Artist’s works focus on legacy of slavery in American life
Susan Saccoccia | 10/27/2017, 6 a.m.
Black and white dominate the palette of Kara Walker, an artist whose room-size murals, sculptures, videos and works on paper focus on the still-corrosive legacy of slavery in American life.
On view in major museums worldwide are her wall-size murals peopled by silhouetted figures of the Old South, with black and white characters intertwined in violent, subservient and obscene acts. In 2014, Walker’s 35-foot high, monumental mammy-sphinx carved out of sugar entitled, “A Subtlety, or the Marvelous Sugar Baby,” turned her into a celebrity well beyond the art world.
Fame is neither slowing nor toning Walker down, as a recent show of new works at her gallery Sikkema Jenkins & Co., New York, makes clear. The show’s 22 murals and smaller works bristled with torrid energy and Walker’s characteristic force, style and humor.
All the works were created this summer, except for the show’s 201-word title, which she composed in May, wryly predicting “the finest selection of artworks by an African-American living woman artist this side of the Mississippi.”
In a more straightforward artist’s statement, Walker voices weariness at being singled out, writing, “I am tired, tired of standing up, being counted, tired of ‘having a voice’ or worse ‘being a role model,’” and asking, “How many ways can a person say racism is the real bread and butter of our American mythology… .”
Walker, 47, is not the first black female artist to investigate race, gender, sexuality and violence in America, but she is in the vanguard of a new generation whose distinguished lineage includes Loïs Mailou Jones, Lorna Simpson, Carrie Mae Weems, Adrian Piper and Lorraine O’Grady.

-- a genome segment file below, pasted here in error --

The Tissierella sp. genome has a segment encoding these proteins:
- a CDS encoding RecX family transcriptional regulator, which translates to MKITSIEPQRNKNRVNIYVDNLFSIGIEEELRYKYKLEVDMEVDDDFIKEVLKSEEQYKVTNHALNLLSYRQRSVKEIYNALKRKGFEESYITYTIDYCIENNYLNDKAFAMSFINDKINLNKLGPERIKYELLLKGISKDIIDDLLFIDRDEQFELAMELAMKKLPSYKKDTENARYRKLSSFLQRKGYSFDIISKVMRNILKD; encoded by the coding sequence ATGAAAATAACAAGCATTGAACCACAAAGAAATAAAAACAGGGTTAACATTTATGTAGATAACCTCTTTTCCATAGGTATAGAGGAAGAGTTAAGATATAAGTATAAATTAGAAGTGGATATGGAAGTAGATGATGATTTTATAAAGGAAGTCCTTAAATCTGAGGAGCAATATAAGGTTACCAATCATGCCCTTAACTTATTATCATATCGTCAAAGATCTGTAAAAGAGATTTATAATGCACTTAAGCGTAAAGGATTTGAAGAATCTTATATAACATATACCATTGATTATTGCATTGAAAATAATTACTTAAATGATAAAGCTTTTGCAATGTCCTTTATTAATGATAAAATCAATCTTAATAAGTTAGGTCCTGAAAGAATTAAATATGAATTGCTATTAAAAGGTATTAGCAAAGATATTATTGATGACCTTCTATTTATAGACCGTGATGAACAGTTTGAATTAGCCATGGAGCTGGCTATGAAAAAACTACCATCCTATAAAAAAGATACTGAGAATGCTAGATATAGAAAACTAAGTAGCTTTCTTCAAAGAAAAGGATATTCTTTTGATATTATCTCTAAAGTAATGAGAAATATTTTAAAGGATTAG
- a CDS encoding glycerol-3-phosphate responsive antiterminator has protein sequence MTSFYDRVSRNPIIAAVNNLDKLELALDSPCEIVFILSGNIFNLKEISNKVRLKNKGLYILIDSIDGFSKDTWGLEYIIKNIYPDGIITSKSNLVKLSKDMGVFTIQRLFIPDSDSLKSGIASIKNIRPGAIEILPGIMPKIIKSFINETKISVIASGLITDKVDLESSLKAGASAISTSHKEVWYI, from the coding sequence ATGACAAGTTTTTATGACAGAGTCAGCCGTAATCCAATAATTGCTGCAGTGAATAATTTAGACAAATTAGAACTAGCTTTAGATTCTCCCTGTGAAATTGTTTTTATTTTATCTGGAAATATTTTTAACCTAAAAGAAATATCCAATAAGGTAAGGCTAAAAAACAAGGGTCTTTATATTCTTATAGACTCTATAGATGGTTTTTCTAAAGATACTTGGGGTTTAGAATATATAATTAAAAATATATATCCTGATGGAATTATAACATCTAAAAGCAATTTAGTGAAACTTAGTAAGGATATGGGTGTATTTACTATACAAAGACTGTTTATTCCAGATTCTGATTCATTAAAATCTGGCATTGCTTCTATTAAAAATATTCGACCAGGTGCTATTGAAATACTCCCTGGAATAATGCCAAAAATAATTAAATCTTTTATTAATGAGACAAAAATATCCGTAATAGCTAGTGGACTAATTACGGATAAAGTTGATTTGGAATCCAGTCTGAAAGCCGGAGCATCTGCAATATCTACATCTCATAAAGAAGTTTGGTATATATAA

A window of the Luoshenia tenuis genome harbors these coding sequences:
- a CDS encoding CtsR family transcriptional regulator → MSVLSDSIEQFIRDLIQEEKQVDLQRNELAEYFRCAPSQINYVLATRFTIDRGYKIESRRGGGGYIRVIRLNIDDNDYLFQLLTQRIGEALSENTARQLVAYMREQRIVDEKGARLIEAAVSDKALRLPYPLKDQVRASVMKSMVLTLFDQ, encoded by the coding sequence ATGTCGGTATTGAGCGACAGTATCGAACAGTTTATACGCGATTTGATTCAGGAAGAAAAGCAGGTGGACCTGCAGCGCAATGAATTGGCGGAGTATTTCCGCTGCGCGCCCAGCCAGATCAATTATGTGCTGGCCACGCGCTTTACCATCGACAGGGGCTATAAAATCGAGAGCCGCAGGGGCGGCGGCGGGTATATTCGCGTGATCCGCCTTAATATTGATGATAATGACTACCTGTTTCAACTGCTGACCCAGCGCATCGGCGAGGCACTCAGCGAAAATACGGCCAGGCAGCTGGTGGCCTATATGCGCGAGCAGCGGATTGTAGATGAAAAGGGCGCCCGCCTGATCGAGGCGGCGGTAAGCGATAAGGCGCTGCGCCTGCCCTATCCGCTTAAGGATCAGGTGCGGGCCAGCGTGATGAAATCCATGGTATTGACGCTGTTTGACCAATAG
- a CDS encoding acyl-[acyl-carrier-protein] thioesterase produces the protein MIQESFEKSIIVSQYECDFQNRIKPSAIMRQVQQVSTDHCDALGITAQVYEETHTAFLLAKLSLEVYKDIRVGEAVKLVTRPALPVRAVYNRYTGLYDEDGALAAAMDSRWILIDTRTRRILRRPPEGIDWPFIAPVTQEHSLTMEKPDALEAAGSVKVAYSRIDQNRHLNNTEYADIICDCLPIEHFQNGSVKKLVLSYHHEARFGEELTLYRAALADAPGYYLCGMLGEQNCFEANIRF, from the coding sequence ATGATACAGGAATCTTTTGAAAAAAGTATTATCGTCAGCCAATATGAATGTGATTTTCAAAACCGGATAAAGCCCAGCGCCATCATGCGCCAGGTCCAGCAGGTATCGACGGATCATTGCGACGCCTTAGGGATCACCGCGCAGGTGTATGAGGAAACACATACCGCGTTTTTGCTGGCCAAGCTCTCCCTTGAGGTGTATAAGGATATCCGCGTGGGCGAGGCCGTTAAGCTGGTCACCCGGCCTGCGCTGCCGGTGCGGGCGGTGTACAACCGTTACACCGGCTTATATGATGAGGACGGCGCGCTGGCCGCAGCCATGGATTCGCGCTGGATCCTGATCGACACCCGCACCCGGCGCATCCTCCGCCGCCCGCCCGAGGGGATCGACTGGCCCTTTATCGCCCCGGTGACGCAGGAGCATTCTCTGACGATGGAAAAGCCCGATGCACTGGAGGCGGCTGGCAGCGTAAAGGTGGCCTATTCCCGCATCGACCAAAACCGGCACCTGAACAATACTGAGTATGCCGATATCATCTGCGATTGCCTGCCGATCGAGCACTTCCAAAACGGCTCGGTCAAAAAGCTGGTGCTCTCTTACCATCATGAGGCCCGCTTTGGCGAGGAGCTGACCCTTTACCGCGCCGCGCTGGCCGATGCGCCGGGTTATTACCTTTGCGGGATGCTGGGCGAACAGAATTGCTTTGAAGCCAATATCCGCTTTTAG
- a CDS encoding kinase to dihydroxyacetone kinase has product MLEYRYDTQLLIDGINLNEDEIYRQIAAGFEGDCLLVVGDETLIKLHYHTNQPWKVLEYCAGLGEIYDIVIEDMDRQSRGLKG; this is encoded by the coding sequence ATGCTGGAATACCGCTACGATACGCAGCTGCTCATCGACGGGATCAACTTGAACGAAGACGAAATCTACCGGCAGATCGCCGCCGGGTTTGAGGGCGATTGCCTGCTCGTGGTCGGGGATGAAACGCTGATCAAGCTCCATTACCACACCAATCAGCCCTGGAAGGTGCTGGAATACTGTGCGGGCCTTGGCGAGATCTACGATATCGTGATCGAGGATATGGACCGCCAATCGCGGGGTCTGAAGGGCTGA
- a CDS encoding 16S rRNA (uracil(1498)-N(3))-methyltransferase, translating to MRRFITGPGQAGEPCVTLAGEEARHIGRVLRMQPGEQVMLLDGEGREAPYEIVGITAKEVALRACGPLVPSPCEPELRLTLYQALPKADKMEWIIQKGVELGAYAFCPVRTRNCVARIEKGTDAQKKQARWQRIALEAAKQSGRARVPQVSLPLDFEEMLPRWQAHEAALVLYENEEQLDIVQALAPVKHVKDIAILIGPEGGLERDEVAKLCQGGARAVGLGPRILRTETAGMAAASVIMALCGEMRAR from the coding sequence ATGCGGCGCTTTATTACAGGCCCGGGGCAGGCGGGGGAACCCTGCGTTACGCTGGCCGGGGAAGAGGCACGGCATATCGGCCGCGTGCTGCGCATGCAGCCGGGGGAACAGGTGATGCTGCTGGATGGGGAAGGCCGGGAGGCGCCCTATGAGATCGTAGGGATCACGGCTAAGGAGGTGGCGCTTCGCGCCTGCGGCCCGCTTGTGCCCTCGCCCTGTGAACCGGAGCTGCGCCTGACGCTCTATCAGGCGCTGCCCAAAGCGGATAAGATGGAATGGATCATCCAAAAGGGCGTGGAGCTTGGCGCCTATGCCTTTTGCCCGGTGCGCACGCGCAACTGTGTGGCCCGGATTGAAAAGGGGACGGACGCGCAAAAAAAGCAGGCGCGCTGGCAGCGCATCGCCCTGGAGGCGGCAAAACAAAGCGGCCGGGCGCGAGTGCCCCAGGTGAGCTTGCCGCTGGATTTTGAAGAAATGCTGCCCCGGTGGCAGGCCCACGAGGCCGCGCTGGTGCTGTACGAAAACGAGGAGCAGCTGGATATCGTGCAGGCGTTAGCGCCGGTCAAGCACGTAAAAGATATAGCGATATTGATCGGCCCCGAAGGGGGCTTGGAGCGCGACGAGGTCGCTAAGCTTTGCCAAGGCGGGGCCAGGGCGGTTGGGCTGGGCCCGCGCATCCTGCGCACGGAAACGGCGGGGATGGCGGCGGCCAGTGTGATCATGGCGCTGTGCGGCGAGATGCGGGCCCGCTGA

Three years after graduating from the Rhode Island School of Design (MFA ’94), Walker became, at age 28, one of the youngest recipients of a MacArthur “genius” grant. Now living and working in New York City, she holds the Tepper Chair in the Visual Arts at Rutgers University Mason Gross School of the Arts.
Drawing from historic archives, pop culture, folklore and her imagination, Walker uses traditional, manual techniques such as hand-cut silhouettes, puppetry and drawing to create surreal images that recast the familiar and make what is forgotten or denied visible — often sensationally so.
Walker will launch another large-scale public work at the fourth Prospect New Orleans contemporary art triennial, “Prospect.4: The Lotus in Spite of the Swamp,” which runs from Nov. 18 through Feb. 25 and coincides with the city’s 300th birthday. Visitors will travel by ferry to Algiers Point, once a holding site for newly arrived slaves, where Walker’s wagon-mounted, steam-powered riverboat calliope will pipe a composition written for the installation by a fellow MacArthur recipient, jazz pianist Jason Moran.
The recent show in New York presented drawings on paper and linen created with ink, blade, glue and oil stick that varied in scale from 12-by-10-foot murals to notebook-size works. Like most of her works, they are populated by characters and tell stories that evoke historic periods or conjure desolate post-apocalyptic landscapes.
In her silhouettes, these characters are archetypes—the southern belle, the white landowner, the slave children with pigtails and overalls, the mamma and the field hand. In the more intimate art of drawing, these characters become individuals.